The REAL issue at URI
Rhode Island has arguably New England’s worst economy. RIPR political analyst Scott MacKay says some of this may be due to our weak state investments in higher education.
While a political maelstrom and media swirl rages over salaries and benefits for professors at the University of Rhode Island, our state’s politicians are ducking a larger and more important issue: the lagging state investments in our public colleges and universities.
A divided Board of Governors for Higher Education recently scuttled contracts that would have given three-percent raises to URI professors and faculty. And the Providence Journal has characterized the tuition benefits give to URI faculty and their families as a drain on the Rhode Island taxpayer.
The salary issue appears headed to the state labor relations board, because the union representing professors has accused the state of bad faith bargaining. The unions may have a point: They engaged in 11 months of talks that produced a tentative deal. Now after prodding from Governor Lincoln Chafee, the higher education board has said it won’t honor the settlement because it would cost too much and push tuition rates higher.
Higher tuition rates are no small thing, particularly for this generation of debt-saddled graduates who are soon headed into an anemic job market. Blaming tuition hikes on faculty salaries and benefits is the easy path for Smith Hill pols and their media enablers seeking to deflect the blame from a state government that in recent years has slashed investments in state colleges while at the same time lowering taxes for the wealthy.
Facts are stubborn things. What they show is that Rhode Island’s support for its flagship state university is the lowest in New England and far less than our neighbors in Connecticut and Massachusetts. URI faculty salaries are the lowest among New England state universities, except for Maine. Yet Maine is giving its state university nearly $30 million more than Rhode Island allocates to URI.
In-state tuition at URI is high by the standards of Connecticut, Maine and Massachusetts, but is significantly lower than the universities of Vermont and New Hampshire. In 2002, Rhode Island gave URI $84 million. Ten years later that figure is $57 million.
We are the state with the region’s highest unemployment rate and the second lowest education level of its workforce. How will we ever prepare our workers to compete for jobs in the 21st century without investing in our state university?
For decades URI graduates have been crucial contributors to Rhode Island’s economy. Al Verrecchia of Hasbro, Tom Ryan of CVS, Bob Russell of RUSSCO Steel, Sandra Glaser Parrillo of Providence Mutual Fire Insurance and Richard Beaupre of ChemArt are just a few of the state’s top business executives who are URI alums.
It’s easy to point to successful graduates, but other investments are harder to measure. Who can assign a monetary value to what someone learns by collaboration with their peers, or when a young person has an intellectual epiphany that sees work of art or literature an entire new way?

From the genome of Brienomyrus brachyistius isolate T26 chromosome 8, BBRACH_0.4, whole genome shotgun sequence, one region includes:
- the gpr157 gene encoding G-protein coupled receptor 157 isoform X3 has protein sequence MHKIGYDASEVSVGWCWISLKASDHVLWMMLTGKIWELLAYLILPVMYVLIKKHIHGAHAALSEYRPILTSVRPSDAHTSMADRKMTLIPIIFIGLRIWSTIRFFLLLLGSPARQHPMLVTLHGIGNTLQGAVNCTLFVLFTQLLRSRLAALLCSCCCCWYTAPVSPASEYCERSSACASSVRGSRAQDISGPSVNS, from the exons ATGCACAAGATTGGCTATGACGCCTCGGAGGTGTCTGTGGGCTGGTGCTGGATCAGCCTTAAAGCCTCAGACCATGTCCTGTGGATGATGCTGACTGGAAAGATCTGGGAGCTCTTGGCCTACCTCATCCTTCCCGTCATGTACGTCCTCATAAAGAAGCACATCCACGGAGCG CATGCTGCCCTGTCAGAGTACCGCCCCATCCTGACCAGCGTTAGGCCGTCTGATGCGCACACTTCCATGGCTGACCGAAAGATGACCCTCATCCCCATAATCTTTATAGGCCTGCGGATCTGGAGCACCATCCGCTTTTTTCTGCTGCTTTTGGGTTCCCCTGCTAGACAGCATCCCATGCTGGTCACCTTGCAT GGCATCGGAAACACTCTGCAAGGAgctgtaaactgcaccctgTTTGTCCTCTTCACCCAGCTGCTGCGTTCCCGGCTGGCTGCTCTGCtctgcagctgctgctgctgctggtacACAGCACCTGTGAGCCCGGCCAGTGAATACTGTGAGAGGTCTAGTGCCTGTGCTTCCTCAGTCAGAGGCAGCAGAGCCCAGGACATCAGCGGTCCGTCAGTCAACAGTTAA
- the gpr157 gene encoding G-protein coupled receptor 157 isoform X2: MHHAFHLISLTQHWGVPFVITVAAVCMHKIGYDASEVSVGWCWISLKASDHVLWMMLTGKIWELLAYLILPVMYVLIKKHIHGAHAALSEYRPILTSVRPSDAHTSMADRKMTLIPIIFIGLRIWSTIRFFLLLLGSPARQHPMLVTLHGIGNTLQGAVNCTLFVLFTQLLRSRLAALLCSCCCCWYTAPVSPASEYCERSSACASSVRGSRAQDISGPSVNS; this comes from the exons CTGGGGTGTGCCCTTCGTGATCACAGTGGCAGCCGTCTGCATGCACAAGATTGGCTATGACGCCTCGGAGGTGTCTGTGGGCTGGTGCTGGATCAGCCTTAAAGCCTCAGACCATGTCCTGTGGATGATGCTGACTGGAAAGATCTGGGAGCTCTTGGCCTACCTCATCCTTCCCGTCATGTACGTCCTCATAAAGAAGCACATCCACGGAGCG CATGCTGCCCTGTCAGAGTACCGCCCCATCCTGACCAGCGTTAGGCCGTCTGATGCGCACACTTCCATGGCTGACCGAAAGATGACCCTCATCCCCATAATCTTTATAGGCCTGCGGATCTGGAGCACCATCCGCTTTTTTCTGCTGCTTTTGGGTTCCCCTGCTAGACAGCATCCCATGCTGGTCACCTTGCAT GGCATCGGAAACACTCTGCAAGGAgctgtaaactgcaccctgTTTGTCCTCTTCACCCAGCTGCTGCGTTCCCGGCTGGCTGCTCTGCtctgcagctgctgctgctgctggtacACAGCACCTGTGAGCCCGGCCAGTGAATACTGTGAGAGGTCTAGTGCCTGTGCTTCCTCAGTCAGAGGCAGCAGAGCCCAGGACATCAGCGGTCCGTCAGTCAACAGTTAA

An educated society leads directly to a better economy and an enlightened civic culture. Since the Morrill Act was approved during the Civil War, URI and other land-grant universities have been the fulcrum of upward mobility, colleges where smart, diligent kids who weren’t wealthy got a fine education at a reasonable cost.
A Rhode Islander who attends URI is more likely to remain in our state and contribute to our economy and culture than one who goes to Brown or Providence College. But the declining state support for URI means fewer slots for Rhode Islanders. In 1960, 20 percent of URI’s students came from outside our state. By 1981 that number was up to 30 percent. Now about 40 percent of students hail from outside the state’s borders. There is no secret as to why this is the case. As the General Assembly cuts money to URI, university leaders have brought in students who pay tuition and fees that are substantially higher than what Rhode Islanders pay.
Don’t blame URI. When given the choice between cutting programs and lowering standards or bringing in more out of state students, URI has obviously chosen to recruit more higher-paying-out of-staters. In 1991, the state supported about 30 percent of the URI budget; now that figure is 8 percent.
You may be livid over the mismanagement at URI’s Institute for International Sport. You should be. But this, too, brings us back to the State House, which provided the legislative grants that financed it, with scant oversight of how the funds were spent. This arrangement began during the 1980s administration of disgraced Gov. Edward DiPrete. DiPrete’s chief of staff was Michael Doyle, brother of Dan Doyle, leader of the institute. What did you expect URI brass to do when confronted with a `fix is in’ offer they couldn’t refuse from Smith Hill? (Michael Doyle has since moved on to become one of New England’s top advertising and pr executives).
Tuition waivers for professors’ kids are a common benefit at public and private colleges. It is smart to invest in these sons and daughters of Rhode Island academics. Why has use of the tuition waivers increased in recent years? Probably because soaring college costs are making it harder for the relatives of professors to attend private schools. So URI becomes a victim of its own success, – offering a good value education, attracting students who might otherwise have left the state to study.
If relatives of disabled cops and firefighters are abusing this program, fix it. Don’t use the media cloud of those comparably trivial issues as an excuse to deny this generation of Rhode Islanders a shot at an affordable education, the springboard to better lives, a rebounding economy and, in the end, a better state.